The relative importance of reproduction and survival for the conservation of two dolphin populations

Manlik, Oliver, Mcdonald, Jane A., Mann, Janet, Raudino, Holly C., Bejder, Lars, Krutzen, Michael, Connor, Richard C., Heithaus, Michael R., Lacy, Robert C. and Sherwin, William B. (2016) The relative importance of reproduction and survival for the conservation of two dolphin populations. Ecology and Evolution, 6 11: 3496-3512. doi:10.1002/ece3.2130

Author Manlik, Oliver
Mcdonald, Jane A.
Mann, Janet
Raudino, Holly C.
Bejder, Lars
Krutzen, Michael
Connor, Richard C.
Heithaus, Michael R.
Lacy, Robert C.
Sherwin, William B.
Title The relative importance of reproduction and survival for the conservation of two dolphin populations
Journal name Ecology and Evolution   Check publisher's open access policy
ISSN 2045-7758
Publication date 2016-06-01
Sub-type Article (original research)
DOI 10.1002/ece3.2130
Open Access Status DOI
Volume 6
Issue 11
Start page 3496
End page 3512
Total pages 17
Place of publication Hoboken, NJ, United States
Publisher John Wiley & Sons
Language eng
Formatted abstract
It has been proposed that in slow-growing vertebrate populations survival generally has a greater influence on population growth than reproduction. Despite many studies cautioning against such generalizations for conservation, wildlife management for slow-growing populations still often focuses on perturbing survival without careful evaluation as to whether those changes are likely or feasible. Here, we evaluate the relative importance of reproduction and survival for the conservation of two bottlenose dolphin (Tursiops cf aduncus) populations: a large, apparently stable population and a smaller one that is forecast to decline. We also assessed the feasibility and effectiveness of wildlife management objectives aimed at boosting either reproduction or survival. Consistent with other analytically based elasticity studies, survival had the greatest effect on population trajectories when altering vital rates by equal proportions. However, the findings of our alternative analytical approaches are in stark contrast to commonly used proportional sensitivity analyses and suggest that reproduction is considerably more important. We show that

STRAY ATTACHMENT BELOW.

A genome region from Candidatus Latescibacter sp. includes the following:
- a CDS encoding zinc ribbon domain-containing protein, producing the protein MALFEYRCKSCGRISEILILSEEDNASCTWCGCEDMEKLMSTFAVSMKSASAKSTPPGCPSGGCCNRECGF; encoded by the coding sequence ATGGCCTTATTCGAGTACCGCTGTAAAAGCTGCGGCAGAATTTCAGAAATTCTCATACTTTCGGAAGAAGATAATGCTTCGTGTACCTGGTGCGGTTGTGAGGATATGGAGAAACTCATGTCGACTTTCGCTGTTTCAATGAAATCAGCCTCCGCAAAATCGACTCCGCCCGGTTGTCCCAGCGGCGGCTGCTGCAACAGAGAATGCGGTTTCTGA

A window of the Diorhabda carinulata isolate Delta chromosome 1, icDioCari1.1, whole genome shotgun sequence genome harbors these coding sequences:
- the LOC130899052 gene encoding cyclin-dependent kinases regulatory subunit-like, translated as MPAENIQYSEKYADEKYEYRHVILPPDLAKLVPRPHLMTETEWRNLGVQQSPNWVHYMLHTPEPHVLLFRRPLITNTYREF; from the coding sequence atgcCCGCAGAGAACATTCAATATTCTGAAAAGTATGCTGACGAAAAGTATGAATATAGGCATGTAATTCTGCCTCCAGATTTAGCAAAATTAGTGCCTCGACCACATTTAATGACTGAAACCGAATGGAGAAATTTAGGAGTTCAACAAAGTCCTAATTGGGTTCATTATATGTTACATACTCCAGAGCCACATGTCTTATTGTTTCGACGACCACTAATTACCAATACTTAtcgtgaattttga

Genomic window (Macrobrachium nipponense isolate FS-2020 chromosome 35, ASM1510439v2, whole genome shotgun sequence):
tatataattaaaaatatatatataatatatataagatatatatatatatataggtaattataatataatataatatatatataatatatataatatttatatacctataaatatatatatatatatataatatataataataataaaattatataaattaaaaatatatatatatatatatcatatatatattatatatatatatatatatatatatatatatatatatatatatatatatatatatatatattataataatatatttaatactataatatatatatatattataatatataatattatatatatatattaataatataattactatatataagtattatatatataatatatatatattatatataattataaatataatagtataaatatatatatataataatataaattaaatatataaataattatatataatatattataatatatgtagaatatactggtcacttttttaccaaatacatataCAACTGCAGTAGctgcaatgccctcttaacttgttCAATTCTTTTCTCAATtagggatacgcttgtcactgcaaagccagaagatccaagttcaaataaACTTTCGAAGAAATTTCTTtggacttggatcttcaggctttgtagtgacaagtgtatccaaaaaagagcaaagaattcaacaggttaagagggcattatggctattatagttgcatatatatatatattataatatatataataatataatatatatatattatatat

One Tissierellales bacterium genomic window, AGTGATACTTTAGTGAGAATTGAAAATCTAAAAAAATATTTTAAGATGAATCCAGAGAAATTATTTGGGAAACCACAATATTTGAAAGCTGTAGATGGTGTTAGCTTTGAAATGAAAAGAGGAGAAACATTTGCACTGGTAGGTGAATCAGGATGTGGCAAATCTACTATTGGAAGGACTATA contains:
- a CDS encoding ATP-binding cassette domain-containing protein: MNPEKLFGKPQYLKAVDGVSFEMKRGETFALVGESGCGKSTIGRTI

1. in the stable population reproductive output is higher, and adult survival is lower;
2. the difference in viability between the two populations is due to the difference in reproduction;
3. reproductive rates are variable, whereas survival rates are relatively constant over time;
4. perturbations on the basis of observed, temporal variation indicate that population dynamics are much more influenced by reproduction than by adult survival;
5. for the apparently declining population, raising reproductive rates would be an effective and feasible tool to reverse the forecast population decline; increasing survival would be ineffective.

Our findings highlight the importance of reproduction – even in slow-growing populations – and the need to assess the effect of natural variation in vital rates on population viability. We echo others in cautioning against generalizations based on life-history traits and recommend that population modeling for conservation should also take into account the magnitude of vital rate changes that could be attained under alternative management scenarios.
Keyword Bottlenose dolphin
Population dynamics
Population viability
Q-Index Code C1
Q-Index Status Provisional Code
Institutional Status Non-UQ

Document type: Journal Article
Sub-type: Article (original research)
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